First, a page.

BURRINJUCK DAM ACCESS UPGRADE
Winner – Category 2, NSW CCF Earth Awards 2013
The Burrinjuck Dam Access Upgrade project had its fair share of complex challenges.
Burrinjuck Dam is a historic State Water asset. Construction of the dam started in 1909 and took over twenty years to complete. It is located 34 km south west of Yass, NSW over the Murrumbidgee River. During its construction a cableway was erected across the spillway face to ferry personnel and materials across the gorge. For many years the cableway, fitted with a lifting hook and man box was the sole method of haulage for materials and personnel.
The hook and man box run along two axis – north/south and east /west. The north/south axis runs on cables from a head tower above the northern spillway, to a tail tower above the southern spillway. To position the hook and man box along the east/west axis, the two towers move along rail tracks on benches cut into the steep rock faces of the gorge above two spillways.
The purpose of the upgrade was to address OHS risks associated with transporting personnel in the cableway man box (the only means of accessing the southern cable tower), and to provide reliable logistic arrangements for handling materials.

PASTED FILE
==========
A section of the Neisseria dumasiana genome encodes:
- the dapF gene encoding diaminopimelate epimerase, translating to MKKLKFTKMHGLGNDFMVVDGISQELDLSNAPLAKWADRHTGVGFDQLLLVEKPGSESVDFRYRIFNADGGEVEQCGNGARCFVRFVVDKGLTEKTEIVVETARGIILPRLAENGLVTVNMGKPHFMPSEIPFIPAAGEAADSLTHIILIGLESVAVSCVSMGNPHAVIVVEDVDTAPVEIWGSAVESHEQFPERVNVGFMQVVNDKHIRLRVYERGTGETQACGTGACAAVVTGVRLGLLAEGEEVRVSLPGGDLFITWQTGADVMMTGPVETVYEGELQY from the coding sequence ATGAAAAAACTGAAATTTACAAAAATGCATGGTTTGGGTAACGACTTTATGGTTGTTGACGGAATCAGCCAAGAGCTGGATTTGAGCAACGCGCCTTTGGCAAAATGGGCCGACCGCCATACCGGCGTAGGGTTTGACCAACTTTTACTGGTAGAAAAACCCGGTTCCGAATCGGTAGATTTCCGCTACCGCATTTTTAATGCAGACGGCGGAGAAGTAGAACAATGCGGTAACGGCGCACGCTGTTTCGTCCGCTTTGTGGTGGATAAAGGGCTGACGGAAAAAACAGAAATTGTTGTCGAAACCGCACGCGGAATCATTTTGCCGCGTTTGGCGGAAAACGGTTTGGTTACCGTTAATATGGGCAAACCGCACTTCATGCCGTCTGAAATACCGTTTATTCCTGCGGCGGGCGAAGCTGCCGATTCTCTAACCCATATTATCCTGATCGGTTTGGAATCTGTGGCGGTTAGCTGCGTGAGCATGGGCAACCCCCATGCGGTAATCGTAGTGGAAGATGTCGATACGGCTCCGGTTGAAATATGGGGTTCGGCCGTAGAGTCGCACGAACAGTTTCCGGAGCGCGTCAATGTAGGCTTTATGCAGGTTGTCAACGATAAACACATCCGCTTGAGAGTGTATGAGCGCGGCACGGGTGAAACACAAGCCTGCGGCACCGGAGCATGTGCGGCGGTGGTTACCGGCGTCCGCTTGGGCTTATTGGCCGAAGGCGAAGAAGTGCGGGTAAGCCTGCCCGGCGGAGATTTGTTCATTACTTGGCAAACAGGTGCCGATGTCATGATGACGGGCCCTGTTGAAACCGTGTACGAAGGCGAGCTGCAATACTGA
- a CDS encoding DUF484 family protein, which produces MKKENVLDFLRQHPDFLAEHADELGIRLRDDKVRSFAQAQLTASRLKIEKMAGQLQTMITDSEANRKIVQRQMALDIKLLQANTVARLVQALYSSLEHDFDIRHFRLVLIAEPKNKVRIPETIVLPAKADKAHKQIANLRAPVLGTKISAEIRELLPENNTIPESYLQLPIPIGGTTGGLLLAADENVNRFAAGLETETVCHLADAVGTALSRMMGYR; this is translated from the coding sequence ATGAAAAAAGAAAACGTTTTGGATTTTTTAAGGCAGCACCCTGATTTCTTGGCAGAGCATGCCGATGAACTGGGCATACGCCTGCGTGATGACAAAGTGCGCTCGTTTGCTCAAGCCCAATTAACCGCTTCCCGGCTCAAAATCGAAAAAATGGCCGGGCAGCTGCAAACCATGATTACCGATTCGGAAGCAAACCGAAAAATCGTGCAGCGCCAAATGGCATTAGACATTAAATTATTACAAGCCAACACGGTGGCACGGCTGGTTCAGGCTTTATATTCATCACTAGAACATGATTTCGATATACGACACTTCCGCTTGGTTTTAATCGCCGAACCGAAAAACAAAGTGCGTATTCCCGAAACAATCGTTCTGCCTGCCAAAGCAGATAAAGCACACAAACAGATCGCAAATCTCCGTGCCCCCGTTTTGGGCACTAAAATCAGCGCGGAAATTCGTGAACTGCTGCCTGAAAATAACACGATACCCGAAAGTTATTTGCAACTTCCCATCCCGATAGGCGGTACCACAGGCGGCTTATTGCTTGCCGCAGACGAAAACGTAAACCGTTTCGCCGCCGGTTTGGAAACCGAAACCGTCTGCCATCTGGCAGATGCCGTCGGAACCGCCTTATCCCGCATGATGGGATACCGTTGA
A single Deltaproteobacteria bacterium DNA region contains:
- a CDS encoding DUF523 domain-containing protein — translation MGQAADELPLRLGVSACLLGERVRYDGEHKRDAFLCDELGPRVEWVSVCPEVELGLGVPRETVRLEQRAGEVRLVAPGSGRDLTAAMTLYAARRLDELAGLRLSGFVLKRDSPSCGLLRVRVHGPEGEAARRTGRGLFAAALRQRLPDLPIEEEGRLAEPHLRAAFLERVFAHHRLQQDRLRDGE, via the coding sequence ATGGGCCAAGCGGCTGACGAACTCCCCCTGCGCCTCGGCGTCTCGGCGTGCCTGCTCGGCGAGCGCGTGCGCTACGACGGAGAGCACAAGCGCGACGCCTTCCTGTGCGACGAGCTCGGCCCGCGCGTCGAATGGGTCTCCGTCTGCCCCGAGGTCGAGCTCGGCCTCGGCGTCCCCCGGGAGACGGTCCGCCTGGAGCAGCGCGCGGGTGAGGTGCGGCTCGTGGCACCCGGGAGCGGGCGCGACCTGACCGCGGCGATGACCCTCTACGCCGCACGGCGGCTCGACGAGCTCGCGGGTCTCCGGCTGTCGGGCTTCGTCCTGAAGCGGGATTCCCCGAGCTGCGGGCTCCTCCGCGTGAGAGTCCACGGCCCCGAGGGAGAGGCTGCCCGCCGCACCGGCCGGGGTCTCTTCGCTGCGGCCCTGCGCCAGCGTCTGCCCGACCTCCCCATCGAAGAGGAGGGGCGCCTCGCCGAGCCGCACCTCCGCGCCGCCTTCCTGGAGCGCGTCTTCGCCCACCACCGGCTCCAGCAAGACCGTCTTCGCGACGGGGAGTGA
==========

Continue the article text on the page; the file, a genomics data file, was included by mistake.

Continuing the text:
The works involved design, fabrication, installation, construction, testing and commissioning of a new steel trussed bridge for alternative access across the southern spillway from the dam parapet to the cableway’s tail tower and new steel trussed tower stairs and access platforms to improve access from the parapet wall down to the north and south spillway trainer walls.
The isolated location of the construction site required special consideration to emergency response and evacuation procedures, which were incorporated in the site induction and safety training. Additional working at heights safety and emergency evacuation training was essential. Much of the work was carried out using abseiling harnesses on steep rock faces above the dam wall and water storage, and to and from a man-box suspended from the cableway up to 140m above the river bed.